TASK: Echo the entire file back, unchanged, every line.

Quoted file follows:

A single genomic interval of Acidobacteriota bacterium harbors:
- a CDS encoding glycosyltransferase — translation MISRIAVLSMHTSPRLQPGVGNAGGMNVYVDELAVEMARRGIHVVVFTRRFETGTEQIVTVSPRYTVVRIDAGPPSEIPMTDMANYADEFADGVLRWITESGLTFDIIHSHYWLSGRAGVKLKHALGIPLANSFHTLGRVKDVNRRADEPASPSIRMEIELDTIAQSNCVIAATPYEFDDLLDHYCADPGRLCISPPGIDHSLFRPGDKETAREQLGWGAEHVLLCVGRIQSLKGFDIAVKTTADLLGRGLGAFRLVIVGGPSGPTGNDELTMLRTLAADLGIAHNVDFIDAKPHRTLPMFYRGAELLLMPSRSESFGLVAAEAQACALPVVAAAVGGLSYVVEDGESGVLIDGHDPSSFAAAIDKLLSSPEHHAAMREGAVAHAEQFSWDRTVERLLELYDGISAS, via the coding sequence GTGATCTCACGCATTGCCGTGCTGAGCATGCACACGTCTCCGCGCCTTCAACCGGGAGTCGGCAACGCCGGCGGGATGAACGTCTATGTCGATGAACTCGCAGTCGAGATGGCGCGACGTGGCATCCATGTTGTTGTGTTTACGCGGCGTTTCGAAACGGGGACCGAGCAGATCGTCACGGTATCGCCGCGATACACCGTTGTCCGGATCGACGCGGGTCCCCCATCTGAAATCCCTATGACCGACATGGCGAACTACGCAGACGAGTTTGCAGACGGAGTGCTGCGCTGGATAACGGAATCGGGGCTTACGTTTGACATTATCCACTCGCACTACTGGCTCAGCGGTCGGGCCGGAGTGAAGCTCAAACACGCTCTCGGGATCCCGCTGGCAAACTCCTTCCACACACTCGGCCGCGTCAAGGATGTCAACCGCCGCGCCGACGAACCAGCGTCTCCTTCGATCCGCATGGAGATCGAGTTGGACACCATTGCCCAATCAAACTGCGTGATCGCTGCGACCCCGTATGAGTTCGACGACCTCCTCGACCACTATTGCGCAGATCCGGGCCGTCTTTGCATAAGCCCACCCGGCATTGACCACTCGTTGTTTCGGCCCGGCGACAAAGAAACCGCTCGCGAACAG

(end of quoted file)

A single genomic interval of Acidobacteriota bacterium harbors:
- a CDS encoding glycosyltransferase — translation MISRIAVLSMHTSPRLQPGVGNAGGMNVYVDELAVEMARRGIHVVVFTRRFETGTEQIVTVSPRYTVVRIDAGPPSEIPMTDMANYADEFADGVLRWITESGLTFDIIHSHYWLSGRAGVKLKHALGIPLANSFHTLGRVKDVNRRADEPASPSIRMEIELDTIAQSNCVIAATPYEFDDLLDHYCADPGRLCISPPGIDHSLFRPGDKETAREQLGWGAEHVLLCVGRIQSLKGFDIAVKTTADLLGRGLGAFRLVIVGGPSGPTGNDELTMLRTLAADLGIAHNVDFIDAKPHRTLPMFYRGAELLLMPSRSESFGLVAAEAQACALPVVAAAVGGLSYVVEDGESGVLIDGHDPSSFAAAIDKLLSSPEHHAAMREGAVAHAEQFSWDRTVERLLELYDGISAS, via the coding sequence GTGATCTCACGCATTGCCGTGCTGAGCATGCACACGTCTCCGCGCCTTCAACCGGGAGTCGGCAACGCCGGCGGGATGAACGTCTATGTCGATGAACTCGCAGTCGAGATGGCGCGACGTGGCATCCATGTTGTTGTGTTTACGCGGCGTTTCGAAACGGGGACCGAGCAGATCGTCACGGTATCGCCGCGATACACCGTTGTCCGGATCGACGCGGGTCCCCCATCTGAAATCCCTATGACCGACATGGCGAACTACGCAGACGAGTTTGCAGACGGAGTGCTGCGCTGGATAACGGAATCGGGGCTTACGTTTGACATTATCCACTCGCACTACTGGCTCAGCGGTCGGGCCGGAGTGAAGCTCAAACACGCTCTCGGGATCCCGCTGGCAAACTCCTTCCACACACTCGGCCGCGTCAAGGATGTCAACCGCCGCGCCGACGAACCAGCGTCTCCTTCGATCCGCATGGAGATCGAGTTGGACACCATTGCCCAATCAAACTGCGTGATCGCTGCGACCCCGTATGAGTTCGACGACCTCCTCGACCACTATTGCGCAGATCCGGGCCGTCTTTGCATAAGCCCACCCGGCATTGACCACTCGTTGTTTCGGCCCGGCGACAAAGAAACCGCTCGCGAACAG